Le billet doux ou la lettre d’amour (circa 1775), by Jean-Honoré Fragonard (1732-1806)
source: Wikimedia Commons/The Metropolitan Museum of Art, New York
A borrowing from French, the noun poulet denotes a love letter. It is first recorded in A Dialogue between Dr. Sherlock, the King of France, the great Turk, and Dr. Oates (1691), by the Church of England clergyman and religious controversialist William Sherlock (died 1707):
Dr. Sherlock. I’le undertake to make Captain Tom, the most Dreadful, the most Soveraign, and the most Divine Thing upon Earth.
Dr. Oates. I would only know which way you would confer that Power upon him; for why should not I convey it as well as you? Will you send it in a Basket as a Token of your pure Love to absolute Soveraignty, or in a Billet Dieu [sic], or in a Poulet as I us’d to do to the Nuns at Salamanca?
The literal meanings of French poulet are chicken and chicken meat. Its first known figurative use, in the general sense of written message, is from Le Pelerinage de mariage, a farce dating back to 1556:
Voecy un terible poullaict (This is a terrible poulet)
The word is first attested in the sense of love letter in the 1588 edition of Essais by the French philosopher Michel Eyquem de Montaigne (1533-92):
(1842 edition of the 1686 translation by Charles Cotton (1630-87)):
Of the same sheet of paper whereon the judge has but just written a sentence against an adulterer, he steals a piece whereon to write a love-letter to his companion’s wife.
original text (Villey-Saulnier edition):
De ce mesme papier où il vient d’escrire l’arrest de condemnation contre un adultere, le juge en desrobe un lopin pour en faire un poulet à la femme de son compaignon.
This figurative use probably arose from the fact that when folding these messages, one would make two tips resembling chicken wings. This seems to be supported by the following from L’École des maris (The School for Husbands, a comedy first performed in 1661), by the French playwright and actor Molière (Jean-Baptiste Poquelin – 1622-73):
I saw a young man at yonder turning, who first came, most unexpectedly, to wish me good morning, on the part of this impertinent man, and then threw right into my chamber a box, enclosing a sealed letter in (the form of a) chicken.
French text (1819 edition):
J’ai vu dans ce détour un jeune homme paroître,
Qui d’abord, de la part de cet impertinent,
Est venu me donner un bonjour surprenant,
Et m’a, droit dans ma chambre, une boîte jetée
Qui renferme une lettre en poulet cachetée.
Interestingly, the English poet and playwright William Shakespeare (1564-1616) used a similar metaphor in Loues Labour’s lost (around 1595):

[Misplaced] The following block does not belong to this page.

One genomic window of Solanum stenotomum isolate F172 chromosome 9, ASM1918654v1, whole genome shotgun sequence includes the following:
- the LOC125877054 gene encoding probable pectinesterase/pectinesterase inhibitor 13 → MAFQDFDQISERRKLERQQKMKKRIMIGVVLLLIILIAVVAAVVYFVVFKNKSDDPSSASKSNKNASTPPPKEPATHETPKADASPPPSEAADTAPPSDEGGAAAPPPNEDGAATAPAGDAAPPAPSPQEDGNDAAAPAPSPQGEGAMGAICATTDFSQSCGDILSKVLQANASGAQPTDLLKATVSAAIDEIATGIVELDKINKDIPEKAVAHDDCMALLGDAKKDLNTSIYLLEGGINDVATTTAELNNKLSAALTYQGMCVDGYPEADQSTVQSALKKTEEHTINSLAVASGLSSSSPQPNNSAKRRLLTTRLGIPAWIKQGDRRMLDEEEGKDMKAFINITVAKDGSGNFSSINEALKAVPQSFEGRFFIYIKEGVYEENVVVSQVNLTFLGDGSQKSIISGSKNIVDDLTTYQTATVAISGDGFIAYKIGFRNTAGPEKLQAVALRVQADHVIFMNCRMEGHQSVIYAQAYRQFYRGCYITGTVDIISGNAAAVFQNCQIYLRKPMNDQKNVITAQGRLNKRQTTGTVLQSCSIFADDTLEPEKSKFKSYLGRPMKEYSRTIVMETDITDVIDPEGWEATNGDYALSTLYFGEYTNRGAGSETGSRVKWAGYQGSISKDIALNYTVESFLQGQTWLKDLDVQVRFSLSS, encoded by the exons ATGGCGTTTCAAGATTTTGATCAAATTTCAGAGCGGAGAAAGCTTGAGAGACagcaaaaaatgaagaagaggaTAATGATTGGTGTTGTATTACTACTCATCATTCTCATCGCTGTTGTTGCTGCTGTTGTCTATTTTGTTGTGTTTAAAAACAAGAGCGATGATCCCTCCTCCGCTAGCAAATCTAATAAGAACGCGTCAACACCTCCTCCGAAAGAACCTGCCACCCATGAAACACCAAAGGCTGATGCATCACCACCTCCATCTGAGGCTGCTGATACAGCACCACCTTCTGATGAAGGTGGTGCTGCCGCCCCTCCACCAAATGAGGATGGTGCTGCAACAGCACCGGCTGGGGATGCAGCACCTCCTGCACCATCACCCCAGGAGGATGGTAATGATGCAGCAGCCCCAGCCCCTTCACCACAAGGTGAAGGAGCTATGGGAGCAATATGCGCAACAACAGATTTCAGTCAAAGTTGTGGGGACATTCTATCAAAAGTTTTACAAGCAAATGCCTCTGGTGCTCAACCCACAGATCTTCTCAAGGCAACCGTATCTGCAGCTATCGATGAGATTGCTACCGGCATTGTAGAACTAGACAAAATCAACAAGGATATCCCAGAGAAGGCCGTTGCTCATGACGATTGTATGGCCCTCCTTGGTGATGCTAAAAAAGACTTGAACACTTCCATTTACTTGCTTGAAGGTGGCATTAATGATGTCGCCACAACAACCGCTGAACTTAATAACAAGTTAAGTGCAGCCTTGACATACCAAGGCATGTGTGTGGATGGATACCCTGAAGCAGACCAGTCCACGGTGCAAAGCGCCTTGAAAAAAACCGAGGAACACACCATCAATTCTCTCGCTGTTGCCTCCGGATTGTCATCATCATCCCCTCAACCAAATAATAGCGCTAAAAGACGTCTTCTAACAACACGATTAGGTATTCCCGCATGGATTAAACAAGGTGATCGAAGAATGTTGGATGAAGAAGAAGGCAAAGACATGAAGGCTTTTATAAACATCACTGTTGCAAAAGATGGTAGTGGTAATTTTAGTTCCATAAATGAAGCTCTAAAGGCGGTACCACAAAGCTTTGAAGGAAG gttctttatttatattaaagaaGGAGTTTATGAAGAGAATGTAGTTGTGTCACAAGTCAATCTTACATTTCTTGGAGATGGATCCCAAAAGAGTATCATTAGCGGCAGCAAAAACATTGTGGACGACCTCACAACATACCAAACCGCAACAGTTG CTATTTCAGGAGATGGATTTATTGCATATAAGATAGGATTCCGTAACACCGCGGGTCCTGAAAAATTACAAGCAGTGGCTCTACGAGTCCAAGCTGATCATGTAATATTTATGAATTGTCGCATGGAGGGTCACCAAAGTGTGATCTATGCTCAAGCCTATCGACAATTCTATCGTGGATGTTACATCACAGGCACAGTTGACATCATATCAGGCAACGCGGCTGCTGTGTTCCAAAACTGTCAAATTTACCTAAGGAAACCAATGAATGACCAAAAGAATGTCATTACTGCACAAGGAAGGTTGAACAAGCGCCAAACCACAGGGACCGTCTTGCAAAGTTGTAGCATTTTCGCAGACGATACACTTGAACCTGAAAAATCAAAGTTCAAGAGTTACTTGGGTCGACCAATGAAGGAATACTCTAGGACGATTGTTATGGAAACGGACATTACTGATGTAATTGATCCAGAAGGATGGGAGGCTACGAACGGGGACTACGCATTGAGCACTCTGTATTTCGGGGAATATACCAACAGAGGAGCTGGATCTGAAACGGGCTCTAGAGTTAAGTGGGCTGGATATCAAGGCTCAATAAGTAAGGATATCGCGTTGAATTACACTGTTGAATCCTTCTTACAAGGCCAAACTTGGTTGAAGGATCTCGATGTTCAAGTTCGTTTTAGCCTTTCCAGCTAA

(Folio 1, 1623)
– Clowne. I haue a Letter from Monsier Berowne,
To one Lady Rosaline.
– Queen. O thy letter, thy letter: He’s a good friend of mine.
Stand a side good bearer.
Boyet, you can carue,
Breake vp this Capon.
– Boyet. I am bound to serue.
In Annotations by Sam. Johnson & Geo. Steevens, and the various commentators, upon Love’s Labour’s Lost (London, 1787), the comments on this passage include the following:
Henry IV.¹ consulting with Sully² about his marriage, says, “My niece of Guise would please me best, notwithstanding the malicious reports, that she loves poulets in paper, better than in a fricasée.”—A message is called a cold pigeon, in the letter concerning the entertainments at Killingworth-Castle.
(¹ Henry IV (1553-1610), king of France – ² the French statesman Maximilien de Béthune (1560-1641), duc de Sully)
The letter in question is a contemporary account of the summer 1575 entertainment of Elizabeth I by the Earl of Leicester at his castle, titled A Letter: Whearin, part of the entertainment vntoo the Queenz Maiesty, at Killing woorth Castl, in warwik Sheer, in this soomerz Progress 1575. iz signified: from a freend officer attendant in Coourt, vntoo hiz fréend a Citizen, and Merchaunt of London (London, 1575), ascribed to Robert Langham (circa 1535-1579/80):
Sumtime get I too Master Pinner, by my feyth a worshipfull Gentlman, and az carefull for hiz charge az ony her highnes hath: thear find I allway good store of very good viaunds: we eat & be mery, thank God & the Queen. Him self in feeding very temperat & moderat az ye shall see ony: and yet by yoor leaue of a dish, az a colld Pigeō or so, that hath cum to him at meat more then he lookt for, I haue seen him éen so by & by surfyt, az he hath pluct of hiz napkin, wyept hiz knife, & eat not a morsell more: lyke inoough too stik in hiz stomak a too dayz after: (Sum hard message from the higher officerz, perceyue ye me?) Upon search, hiz faithfull dealing & diligens hath foound him fautles.
in contemporary English:
Sometimes I get to Master Pinner, by my faith a worshipful Gentleman, and as careful for his charge as any her Highness has. There I find always good store of very good viands; we eat and be merry, thank God and the Queen. Himself in feeding very temperate and moderate as you shall see any; and yet, by your leave, of a dish, as a cold pigeon or so, that has come to him at meat more than he looked for, I have seen him even so by and by surfeit, as he has plucked off his napkin, wiped his knife, and eat not a morsel more; like enough to stick in his stomach two days after: (some hard message from the higher officers; perceive ye me?) Upon search, his faithful dealing and diligence has found him faultless.